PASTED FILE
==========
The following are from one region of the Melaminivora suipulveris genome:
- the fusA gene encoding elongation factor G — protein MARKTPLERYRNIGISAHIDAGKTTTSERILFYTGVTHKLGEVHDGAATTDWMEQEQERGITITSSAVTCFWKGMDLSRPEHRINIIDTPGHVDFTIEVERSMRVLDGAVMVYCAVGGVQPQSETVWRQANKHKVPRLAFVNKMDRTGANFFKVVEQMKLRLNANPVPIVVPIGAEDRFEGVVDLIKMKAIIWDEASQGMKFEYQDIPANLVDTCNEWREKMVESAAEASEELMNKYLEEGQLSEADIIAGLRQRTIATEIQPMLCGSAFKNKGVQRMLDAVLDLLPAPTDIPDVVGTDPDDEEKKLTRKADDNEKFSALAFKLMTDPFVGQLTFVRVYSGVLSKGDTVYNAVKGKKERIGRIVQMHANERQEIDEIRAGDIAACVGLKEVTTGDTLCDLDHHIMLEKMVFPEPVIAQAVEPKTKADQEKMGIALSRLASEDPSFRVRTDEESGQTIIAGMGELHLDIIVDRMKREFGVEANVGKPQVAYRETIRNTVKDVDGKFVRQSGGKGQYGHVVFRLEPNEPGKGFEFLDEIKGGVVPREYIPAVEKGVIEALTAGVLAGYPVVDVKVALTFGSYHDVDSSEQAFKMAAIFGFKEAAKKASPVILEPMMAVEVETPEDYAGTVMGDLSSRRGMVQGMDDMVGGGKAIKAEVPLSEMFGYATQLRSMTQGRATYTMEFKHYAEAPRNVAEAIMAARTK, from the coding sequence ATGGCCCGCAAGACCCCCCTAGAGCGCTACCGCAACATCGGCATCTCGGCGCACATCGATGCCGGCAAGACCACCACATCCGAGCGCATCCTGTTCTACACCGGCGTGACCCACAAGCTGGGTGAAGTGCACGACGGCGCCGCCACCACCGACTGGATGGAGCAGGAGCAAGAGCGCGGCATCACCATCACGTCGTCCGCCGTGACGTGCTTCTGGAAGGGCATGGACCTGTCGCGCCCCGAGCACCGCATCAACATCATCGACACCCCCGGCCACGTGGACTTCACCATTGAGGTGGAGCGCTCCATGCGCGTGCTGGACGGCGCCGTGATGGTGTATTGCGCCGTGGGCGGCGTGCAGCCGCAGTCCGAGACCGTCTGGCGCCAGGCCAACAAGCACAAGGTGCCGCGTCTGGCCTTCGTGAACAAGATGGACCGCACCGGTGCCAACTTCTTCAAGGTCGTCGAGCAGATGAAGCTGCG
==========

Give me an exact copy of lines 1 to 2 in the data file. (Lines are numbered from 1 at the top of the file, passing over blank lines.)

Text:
The following are from one region of the Melaminivora suipulveris genome:
- the fusA gene encoding elongation factor G — protein MARKTPLERYRNIGISAHIDAGKTTTSERILFYTGVTHKLGEVHDGAATTDWMEQEQERGITITSSAVTCFWKGMDLSRPEHRINIIDTPGHVDFTIEVERSMRVLDGAVMVYCAVGGVQPQSETVWRQANKHKVPRLAFVNKMDRTGANFFKVVEQMKLRLNANPVPIVVPIGAEDRFEGVVDLIKMKAIIWDEASQGMKFEYQDIPANLVDTCNEWREKMVESAAEASEELMNKYLEEGQLSEADIIAGLRQRTIATEIQPMLCGSAFKNKGVQRMLDAVLDLLPAPTDIPDVVGTDPDDEEKKLTRKADDNEKFSALAFKLMTDPFVGQLTFVRVYSGVLSKGDTVYNAVKGKKERIGRIVQMHANERQEIDEIRAGDIAACVGLKEVTTGDTLCDLDHHIMLEKMVFPEPVIAQAVEPKTKADQEKMGIALSRLASEDPSFRVRTDEESGQTIIAGMGELHLDIIVDRMKREFGVEANVGKPQVAYRETIRNTVKDVDGKFVRQSGGKGQYGHVVFRLEPNEPGKGFEFLDEIKGGVVPREYIPAVEKGVIEALTAGVLAGYPVVDVKVALTFGSYHDVDSSEQAFKMAAIFGFKEAAKKASPVILEPMMAVEVETPEDYAGTVMGDLSSRRGMVQGMDDMVGGGKAIKAEVPLSEMFGYATQLRSMTQGRATYTMEFKHYAEAPRNVAEAIMAARTK, from the coding sequence ATGGCCCGCAAGACCCCCCTAGAGCGCTACCGCAACATCGGCATCTCGGCGCACATCGATGCCGGCAAGACCACCACATCCGAGCGCATCCTGTTCTACACCGGCGTGACCCACAAGCTGGGTGAAGTGCACGACGGCGCCGCCACCACCGACTGGATGGAGCAGGAGCAAGAGCGCGGCATCACCATCACGTCGTCCGCCGTGACGTGCTTCTGGAAGGGCATGGACCTGTCGCGCCCCGAGCACCGCATCAACATCATCGACACCCCCGGCCACGTGGACTTCACCATTGAGGTGGAGCGCTCCATGCGCGTGCTGGACGGCGCCGTGATGGTGTATTGCGCCGTGGGCGGCGTGCAGCCGCAGTCCGAGACCGTCTGGCGCCAGGCCAACAAGCACAAGGTGCCGCGTCTGGCCTTCGTGAACAAGATGGACCGCACCGGTGCCAACTTCTTCAAGGTCGTCGAGCAGATGAAGCTGCG